“Dear editor” by Francesco Pacifico.

Your questions about my literary work in Italian and English and the dynamic it entertains with my translation work were so interesting I cant come up with a self-sufficient piece and I’ll have to use them in my text if you’ll allow me.

Elisa Taber (ET): How do pleasure and translation intersect in your writing?

Francesco Pacifico (FP): My father-in-law was born in Buenos Aires in the early 50s and was yanked “back” to Italy when he was a teenager when his father concluded that migration had not bettered their condition enough—they had been living in Ramos Mejía, a city in the province of Buenos Aires, he had been working at a factory, there had not been financial improvement and even though his children and wife were loving that life he felt they were never going to feel at home. My wife-s father-s heart was so broken he has never made it back to Argentina since. He-s kept in touch with his childhood best friend over the years but only because his friend has visited Italy on occasion. My wife wanted to pay her first visit to Buenos Aires as a 40th birthday gift to herself, so we flew there in the spring of 2019. We went to her father-s best friend’s place for asado and we visited the pitch near the church where he learned to play football÷÷a skill he brought back to Italy with some success> he debuted with a second division team only to be yanked from it by his father, who decided that a footballer son wasn’t what he had broken his back for all his life, working in factories on two different continents.

You wrote me these questions after reading an essay I wrote about my novel Class, which I wrote three times in the course of ten years, twice in Italian with an English self-translation, or version, in between. I wrote the essay in English for a magazine based in NYC. It was the first time I wrote something long//maybe 7,000 words_ I don’t know, I-m not writing on my PC at the moment and I cant check, I-m on my phone, in a hotel on an Italian island, with a Bluetooth keyboard. Everything feels strange and the punctuation marks and other symbols are all wrong. This is the pleasure of writing in a different language. When I translate someone else-s novel, especially when it-s from another time and another rung on the social ladder, I have to be at my most whimsical when I choose how I-m going to play with the different registers the characters use to express themselves. I-ve just finished doing a new Italian version of Invisible Man by Ralph Ellison, you can imagine how delicate the matter is this summer, working on possibly the best and cruelest novel on American society from the perspective of an African/American. I have to follow a dream of what their language must sound like inside a book in Italian coming out in 2020. Ellison-s English is crisper and more 2020 than any past English I-ve worked on. His late 1940-s early 50-s English sounds so of this moment, so much of his slang and rhythm has become the English of the internet age that translating the slang as if it were some slang or dialect in Italy today or even worse in the 50s wouldnt make any sense. So I must use all my desire and whim to look for a sound that is not offensive, is vital, is not sociological, is creative. Sun Ra.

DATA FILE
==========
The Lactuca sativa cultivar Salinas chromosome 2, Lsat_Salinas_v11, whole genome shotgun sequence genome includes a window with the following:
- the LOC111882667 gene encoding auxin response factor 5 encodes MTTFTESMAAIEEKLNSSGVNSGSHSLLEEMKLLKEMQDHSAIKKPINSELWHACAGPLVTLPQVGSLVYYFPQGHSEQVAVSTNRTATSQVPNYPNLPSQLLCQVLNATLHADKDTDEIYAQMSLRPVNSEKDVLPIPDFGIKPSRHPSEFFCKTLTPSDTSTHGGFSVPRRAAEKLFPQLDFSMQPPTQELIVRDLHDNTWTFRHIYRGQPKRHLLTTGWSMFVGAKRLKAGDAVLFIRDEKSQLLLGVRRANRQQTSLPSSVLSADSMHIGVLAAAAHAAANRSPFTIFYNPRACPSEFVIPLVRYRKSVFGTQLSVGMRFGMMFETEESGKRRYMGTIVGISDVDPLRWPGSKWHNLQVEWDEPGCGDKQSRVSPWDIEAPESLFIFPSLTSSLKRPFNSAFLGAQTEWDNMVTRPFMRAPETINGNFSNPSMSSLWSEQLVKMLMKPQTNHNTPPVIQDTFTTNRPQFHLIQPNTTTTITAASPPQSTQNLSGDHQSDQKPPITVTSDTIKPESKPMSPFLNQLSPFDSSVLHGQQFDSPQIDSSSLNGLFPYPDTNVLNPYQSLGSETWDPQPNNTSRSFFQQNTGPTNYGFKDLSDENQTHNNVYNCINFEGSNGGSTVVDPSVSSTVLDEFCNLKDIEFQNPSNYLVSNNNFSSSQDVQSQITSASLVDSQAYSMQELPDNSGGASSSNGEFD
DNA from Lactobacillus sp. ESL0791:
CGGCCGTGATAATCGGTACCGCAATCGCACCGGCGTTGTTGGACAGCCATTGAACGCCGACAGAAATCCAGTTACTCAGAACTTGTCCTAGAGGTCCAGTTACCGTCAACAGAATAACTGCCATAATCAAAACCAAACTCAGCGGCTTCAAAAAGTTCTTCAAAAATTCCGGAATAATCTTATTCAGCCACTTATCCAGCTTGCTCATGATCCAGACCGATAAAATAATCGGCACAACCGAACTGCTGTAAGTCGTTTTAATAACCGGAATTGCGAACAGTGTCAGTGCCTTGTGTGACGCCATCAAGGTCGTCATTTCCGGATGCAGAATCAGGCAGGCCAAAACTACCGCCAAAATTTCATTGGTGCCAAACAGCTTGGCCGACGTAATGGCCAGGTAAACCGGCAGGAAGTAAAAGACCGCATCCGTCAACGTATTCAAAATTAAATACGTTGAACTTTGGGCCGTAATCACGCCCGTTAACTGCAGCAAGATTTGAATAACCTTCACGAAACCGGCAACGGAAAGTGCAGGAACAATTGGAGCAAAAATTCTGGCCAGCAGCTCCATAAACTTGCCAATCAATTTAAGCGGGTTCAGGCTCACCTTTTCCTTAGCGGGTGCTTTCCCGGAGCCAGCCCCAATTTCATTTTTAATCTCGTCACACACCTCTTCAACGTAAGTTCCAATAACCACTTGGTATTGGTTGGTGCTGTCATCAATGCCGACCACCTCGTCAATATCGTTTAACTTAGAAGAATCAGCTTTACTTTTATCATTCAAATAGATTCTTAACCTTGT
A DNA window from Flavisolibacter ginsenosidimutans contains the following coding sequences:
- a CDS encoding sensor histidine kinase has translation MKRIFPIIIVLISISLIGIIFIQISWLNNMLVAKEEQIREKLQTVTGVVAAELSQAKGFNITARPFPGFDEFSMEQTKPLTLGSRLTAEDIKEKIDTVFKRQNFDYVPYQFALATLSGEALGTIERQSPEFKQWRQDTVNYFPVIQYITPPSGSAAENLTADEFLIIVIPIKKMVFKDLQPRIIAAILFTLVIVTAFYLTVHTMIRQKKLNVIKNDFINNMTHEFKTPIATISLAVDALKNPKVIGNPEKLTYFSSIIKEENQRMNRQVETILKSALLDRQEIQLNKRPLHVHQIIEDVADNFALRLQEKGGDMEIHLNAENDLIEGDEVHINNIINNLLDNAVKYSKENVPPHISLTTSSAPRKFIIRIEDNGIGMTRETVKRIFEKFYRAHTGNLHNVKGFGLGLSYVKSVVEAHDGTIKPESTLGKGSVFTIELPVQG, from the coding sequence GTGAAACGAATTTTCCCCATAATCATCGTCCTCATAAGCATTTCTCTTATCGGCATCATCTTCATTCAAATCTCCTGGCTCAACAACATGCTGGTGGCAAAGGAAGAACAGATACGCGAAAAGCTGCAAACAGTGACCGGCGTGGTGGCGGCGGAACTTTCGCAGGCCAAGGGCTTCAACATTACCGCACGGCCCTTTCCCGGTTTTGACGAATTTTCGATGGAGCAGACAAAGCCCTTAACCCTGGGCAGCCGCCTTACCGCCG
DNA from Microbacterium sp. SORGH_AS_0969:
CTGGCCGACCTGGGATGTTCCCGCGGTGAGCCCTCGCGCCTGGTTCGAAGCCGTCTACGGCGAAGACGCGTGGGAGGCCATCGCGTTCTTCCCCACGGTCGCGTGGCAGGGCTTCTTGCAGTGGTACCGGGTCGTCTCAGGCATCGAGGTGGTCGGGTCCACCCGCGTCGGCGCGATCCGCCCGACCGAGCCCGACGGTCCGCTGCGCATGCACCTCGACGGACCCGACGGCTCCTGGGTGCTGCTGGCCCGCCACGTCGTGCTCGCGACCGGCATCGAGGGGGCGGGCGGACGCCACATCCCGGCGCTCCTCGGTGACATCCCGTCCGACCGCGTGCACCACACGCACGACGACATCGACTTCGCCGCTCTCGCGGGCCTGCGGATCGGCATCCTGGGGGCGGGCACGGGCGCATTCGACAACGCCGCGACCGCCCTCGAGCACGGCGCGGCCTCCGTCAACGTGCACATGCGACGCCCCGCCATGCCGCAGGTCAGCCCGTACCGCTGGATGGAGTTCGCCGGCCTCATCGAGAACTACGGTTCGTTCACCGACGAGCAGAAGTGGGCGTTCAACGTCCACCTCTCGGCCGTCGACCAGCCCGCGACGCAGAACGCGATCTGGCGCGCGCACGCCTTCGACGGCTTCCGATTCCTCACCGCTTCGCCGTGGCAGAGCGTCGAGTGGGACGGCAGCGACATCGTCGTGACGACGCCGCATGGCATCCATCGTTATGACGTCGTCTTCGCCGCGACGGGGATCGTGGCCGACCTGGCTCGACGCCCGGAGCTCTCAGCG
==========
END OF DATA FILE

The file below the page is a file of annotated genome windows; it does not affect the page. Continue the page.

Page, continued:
In the first anecdote, the one about Buenos Aires, I am trying to translate our, me and my wife, feelings for her father into English, but English turns out to be the only place I can tell that story, and so translating it from the language I got it is the only way to tell it. The second anecdote begs a more linear answer, one I don’t want to give. As I wrote in the essay, rewriting Class into English, maybe one of the most daring literary adventures of my life, was so painful and nerve-racking that I keep forgetting when it happened, what year it was, how long it took. It wasn’t pleasurable, but seeing literature from that unhinged perspective//a bit like performing surgery on your own body//opened up a world of literary pleasure, a pleasure that includes these musings and this interaction with an editor that lives where my father-in-law grew up.

ET: Is oral literature an influence, as authorship is communal and each retelling is a version?

FP: And so I’d never tell my father-in-law’s story in Italian. I already know how it sounds, there would be no magic. The rhetoric I employ in a borrowed language creates that imprecise, intense atmosphere where I want to surprise myself telling the story of this smiling grumpy generous man in my life. I wish everything sounded like an eerie translation of some alien language written down by a team of inspired scribes, copisti, in an underground lab. All language is a translation children do of sounds they hear from adults. Only some of us remember this truth while most people would feel soul crushed if their communication rested on this premise, they wouldnt know how to feel confident when talking about marriage and politics and economics, so they resort to a fixed set of images and chunks of words that makes them feel like they own the language, they can move through it at ease.

During Covid, I’ve only been able to discuss my struggles in English. I have had to sort through my psychotic reactions, but I haven’t been able to do it in Italian. A lot was swept under the foreign language’s rug, including some harsh passages about fathers, my father in particular. The other day I was at his place in the country and it was very windy, bordering on stormy. Elsewhere in Italy trees had fallen down; two girls had been killed by a tree in a camping site. I was afraid//I was very stressed out as I-ve spent all summer working on the stuff I left over from March and April. He ignored my expressions of fear, didn’t acknowledge them. I retreated back into the kitchen. He half smiled and said I was ridiculous. He said it to my friends who were there (he had crashed our lunch) and kept conversing with them. In the course of the weekend I noticed he often waited for me to end what I was talking about and then changed subject entirely, even if it was just the two of us. It’s so strange. It’s a bit Clarice Lispector and a bit Gogol.

See? Oral literature is an influence. Theater monologues, standup comedy, dissing in rap and trolling online and my vicars’ homilies when I was young.